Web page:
The Inspiration behind the Dayamani Foundation

I want to begin by telling a little story. In 2011 I visited the Aberdare Ranges Primary School near Nakuru, Kenya. This was the first service-learning trip organized by the Notre Dame School of Education, Sydney. Two other lecturers and I along with 21 students, travelled to a displaced community of internally displaced people to volunteer at a local primary school built by an Australian NGO for the children of this displaced community.

When I returned I was introduced formally to Sagar Athota, a colleague from the School of Arts and Sciences. He was interested in what we were doing in Kenya and he told us about his hometown of Tenali. I was quite interested in what Sagar was doing in trying to help the most disadvantaged children in his community. Having just come back from Kenya, I was acutely aware of the importance of education to reverse cycles of poverty and discrimination. I was impressed by his connection to his community and thought that this is what service-learning is all about – here we have a true success story. The idea of an Indian kid growing up, working hard, moving overseas and becoming successful, isn’t new, but what grabbed me was Sagar’s dedication to helping the community he came from.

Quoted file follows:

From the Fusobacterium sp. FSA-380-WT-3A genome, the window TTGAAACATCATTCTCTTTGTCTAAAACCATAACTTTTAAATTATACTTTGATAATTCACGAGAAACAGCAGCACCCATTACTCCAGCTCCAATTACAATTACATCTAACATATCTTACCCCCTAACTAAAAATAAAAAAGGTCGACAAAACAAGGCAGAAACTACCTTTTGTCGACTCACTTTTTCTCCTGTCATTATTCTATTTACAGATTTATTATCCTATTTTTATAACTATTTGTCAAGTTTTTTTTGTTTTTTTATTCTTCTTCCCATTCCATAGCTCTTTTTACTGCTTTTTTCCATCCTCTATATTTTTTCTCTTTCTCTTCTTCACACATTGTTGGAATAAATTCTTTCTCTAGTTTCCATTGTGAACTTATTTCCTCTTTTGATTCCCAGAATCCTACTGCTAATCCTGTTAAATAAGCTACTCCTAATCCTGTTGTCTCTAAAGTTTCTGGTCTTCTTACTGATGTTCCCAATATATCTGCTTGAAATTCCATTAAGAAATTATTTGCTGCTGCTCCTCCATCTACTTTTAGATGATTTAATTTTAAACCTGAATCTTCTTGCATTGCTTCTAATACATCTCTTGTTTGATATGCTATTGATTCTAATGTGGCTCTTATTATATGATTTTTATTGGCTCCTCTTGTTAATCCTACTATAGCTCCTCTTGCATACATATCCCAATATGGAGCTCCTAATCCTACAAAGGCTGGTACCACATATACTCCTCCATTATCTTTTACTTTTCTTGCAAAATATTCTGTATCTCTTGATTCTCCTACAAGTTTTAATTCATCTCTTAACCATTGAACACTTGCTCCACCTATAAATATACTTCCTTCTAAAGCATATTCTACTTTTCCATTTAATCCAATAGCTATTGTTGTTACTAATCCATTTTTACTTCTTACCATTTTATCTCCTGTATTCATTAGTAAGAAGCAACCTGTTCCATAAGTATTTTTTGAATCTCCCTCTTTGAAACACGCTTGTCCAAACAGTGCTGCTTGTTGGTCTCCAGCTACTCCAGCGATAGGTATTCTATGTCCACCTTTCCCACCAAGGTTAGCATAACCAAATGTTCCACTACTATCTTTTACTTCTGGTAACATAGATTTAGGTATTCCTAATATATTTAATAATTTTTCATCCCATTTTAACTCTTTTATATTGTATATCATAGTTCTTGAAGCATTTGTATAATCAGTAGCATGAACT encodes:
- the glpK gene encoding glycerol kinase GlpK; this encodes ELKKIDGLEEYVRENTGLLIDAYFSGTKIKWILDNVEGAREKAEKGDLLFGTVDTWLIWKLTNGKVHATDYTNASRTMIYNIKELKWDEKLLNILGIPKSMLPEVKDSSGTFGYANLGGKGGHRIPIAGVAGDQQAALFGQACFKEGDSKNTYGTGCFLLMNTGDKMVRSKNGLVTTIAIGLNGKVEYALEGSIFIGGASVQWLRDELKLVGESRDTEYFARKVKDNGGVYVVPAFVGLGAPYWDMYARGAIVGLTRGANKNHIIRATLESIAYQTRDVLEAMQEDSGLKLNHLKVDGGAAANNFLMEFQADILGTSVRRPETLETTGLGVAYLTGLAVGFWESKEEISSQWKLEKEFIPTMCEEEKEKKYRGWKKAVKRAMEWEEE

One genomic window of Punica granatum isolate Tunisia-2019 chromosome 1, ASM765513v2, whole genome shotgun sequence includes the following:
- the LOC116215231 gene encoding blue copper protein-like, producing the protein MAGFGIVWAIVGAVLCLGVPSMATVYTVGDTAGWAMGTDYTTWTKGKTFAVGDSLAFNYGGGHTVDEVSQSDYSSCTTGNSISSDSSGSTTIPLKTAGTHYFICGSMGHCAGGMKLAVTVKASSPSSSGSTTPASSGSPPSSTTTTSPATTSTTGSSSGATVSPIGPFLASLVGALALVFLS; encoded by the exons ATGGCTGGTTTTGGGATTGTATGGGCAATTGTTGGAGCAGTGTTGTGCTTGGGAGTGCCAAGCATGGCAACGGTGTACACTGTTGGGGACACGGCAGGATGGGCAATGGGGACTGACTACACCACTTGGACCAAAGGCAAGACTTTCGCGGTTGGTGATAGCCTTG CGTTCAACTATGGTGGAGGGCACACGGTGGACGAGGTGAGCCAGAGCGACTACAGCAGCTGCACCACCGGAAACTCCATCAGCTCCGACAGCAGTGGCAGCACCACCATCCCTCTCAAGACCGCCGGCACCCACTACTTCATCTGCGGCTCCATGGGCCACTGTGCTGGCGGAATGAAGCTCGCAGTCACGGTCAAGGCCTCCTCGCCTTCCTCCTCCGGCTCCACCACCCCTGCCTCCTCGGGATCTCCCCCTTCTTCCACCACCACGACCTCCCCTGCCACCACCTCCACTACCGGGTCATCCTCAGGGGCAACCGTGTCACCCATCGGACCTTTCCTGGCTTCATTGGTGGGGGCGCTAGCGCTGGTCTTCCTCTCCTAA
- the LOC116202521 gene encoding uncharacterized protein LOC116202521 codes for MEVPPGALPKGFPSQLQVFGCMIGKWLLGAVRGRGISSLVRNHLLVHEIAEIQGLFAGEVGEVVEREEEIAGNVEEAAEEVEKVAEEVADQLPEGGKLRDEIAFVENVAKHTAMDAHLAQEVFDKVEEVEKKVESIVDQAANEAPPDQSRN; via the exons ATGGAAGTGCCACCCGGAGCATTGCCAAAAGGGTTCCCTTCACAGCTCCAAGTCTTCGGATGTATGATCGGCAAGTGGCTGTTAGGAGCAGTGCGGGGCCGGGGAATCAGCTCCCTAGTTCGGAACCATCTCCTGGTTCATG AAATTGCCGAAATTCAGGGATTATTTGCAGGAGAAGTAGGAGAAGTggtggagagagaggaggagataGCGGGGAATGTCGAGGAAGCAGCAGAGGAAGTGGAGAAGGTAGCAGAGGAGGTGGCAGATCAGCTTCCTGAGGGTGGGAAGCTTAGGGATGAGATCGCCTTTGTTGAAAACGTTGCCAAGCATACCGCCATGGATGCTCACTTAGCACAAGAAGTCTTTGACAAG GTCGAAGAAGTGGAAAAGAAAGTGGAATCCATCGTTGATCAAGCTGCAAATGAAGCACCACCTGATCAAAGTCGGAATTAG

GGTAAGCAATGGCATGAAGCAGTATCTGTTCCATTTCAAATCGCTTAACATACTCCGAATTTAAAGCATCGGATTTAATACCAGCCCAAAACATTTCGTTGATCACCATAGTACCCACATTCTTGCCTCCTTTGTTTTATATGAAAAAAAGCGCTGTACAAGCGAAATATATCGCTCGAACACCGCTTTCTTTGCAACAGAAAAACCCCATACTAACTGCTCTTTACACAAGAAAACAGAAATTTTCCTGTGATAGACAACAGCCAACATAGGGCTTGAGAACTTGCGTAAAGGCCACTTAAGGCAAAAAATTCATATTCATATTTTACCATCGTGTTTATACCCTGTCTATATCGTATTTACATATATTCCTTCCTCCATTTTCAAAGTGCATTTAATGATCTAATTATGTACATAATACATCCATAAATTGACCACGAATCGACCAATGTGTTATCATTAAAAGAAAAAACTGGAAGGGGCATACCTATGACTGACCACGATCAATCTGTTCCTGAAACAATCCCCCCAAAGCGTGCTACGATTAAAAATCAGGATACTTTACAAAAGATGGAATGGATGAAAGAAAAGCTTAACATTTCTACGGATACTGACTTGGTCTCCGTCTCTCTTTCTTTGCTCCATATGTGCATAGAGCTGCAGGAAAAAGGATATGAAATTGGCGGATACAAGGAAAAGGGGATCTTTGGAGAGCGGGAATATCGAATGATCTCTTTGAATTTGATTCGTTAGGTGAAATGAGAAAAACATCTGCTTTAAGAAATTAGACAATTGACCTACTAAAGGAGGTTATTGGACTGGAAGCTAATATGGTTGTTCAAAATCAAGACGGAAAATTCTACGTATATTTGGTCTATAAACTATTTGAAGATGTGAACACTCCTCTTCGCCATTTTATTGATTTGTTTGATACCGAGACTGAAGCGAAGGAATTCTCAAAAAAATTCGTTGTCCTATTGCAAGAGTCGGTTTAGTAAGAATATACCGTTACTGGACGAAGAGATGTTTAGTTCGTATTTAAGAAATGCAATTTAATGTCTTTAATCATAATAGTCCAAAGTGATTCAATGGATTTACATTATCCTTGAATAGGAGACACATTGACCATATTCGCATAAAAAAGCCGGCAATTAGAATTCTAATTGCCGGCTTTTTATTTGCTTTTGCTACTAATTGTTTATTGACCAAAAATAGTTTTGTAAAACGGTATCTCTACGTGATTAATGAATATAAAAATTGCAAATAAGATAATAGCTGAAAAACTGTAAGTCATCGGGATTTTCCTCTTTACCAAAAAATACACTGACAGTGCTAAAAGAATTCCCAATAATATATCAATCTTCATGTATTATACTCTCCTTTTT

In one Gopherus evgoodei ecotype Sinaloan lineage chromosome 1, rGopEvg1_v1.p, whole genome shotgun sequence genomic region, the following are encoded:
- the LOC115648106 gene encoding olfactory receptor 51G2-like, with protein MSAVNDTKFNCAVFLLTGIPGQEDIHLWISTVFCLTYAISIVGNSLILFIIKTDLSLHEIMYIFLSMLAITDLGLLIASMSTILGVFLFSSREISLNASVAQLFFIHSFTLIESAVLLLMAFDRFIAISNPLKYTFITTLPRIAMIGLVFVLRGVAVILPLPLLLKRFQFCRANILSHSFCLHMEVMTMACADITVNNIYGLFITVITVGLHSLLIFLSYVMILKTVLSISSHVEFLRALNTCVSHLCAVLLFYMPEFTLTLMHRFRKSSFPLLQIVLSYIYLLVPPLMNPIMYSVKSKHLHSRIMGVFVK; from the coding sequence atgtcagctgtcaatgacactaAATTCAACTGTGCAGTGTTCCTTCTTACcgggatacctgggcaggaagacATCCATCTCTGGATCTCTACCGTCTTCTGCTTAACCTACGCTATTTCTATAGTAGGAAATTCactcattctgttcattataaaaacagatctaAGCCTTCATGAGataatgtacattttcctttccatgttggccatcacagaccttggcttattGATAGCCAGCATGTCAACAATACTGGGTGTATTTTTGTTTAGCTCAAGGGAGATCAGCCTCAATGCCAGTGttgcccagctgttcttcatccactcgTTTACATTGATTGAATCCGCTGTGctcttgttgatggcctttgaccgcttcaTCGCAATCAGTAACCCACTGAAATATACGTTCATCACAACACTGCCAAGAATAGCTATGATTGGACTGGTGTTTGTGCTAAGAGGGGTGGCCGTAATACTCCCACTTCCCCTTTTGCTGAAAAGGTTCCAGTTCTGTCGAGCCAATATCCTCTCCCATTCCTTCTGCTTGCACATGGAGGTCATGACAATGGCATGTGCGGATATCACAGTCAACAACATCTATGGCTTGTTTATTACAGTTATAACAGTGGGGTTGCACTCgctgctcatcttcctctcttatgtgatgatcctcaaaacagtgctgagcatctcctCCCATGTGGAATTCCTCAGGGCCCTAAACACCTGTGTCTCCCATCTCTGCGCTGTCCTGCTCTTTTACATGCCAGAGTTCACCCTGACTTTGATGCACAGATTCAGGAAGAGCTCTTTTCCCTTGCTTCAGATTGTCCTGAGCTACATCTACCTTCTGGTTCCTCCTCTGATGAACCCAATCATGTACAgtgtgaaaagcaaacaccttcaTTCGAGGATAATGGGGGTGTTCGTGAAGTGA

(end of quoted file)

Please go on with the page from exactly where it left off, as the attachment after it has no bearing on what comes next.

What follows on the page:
In one of our subsequent meetings Sagar told me the story of his mother, Dayamani; a tireless schoolteacher and school Principal who always put her children first. He told me of the award she won and how she changed the lives of her students through her love, compassion and dedication to her work and to the children she taught.

These two stories – the tireless hard-working mother and her successful son who wants to help his community inspired me to want to be part of something that we could build from the ground up. Sagar and I started talking about a potential trip to India so he could show me what he had started and what his parents and brother were doing in India. Needless to say I was inspired about what we could be achieved and a year later we went on our initial trip with ten students from the University of Notre Dame Australia.

The rest is history – when we returned to Australia a core group of students led by Sarah Bee, now the Australian Director, and Sagar and me started a charity and started building the Dayamani Academy.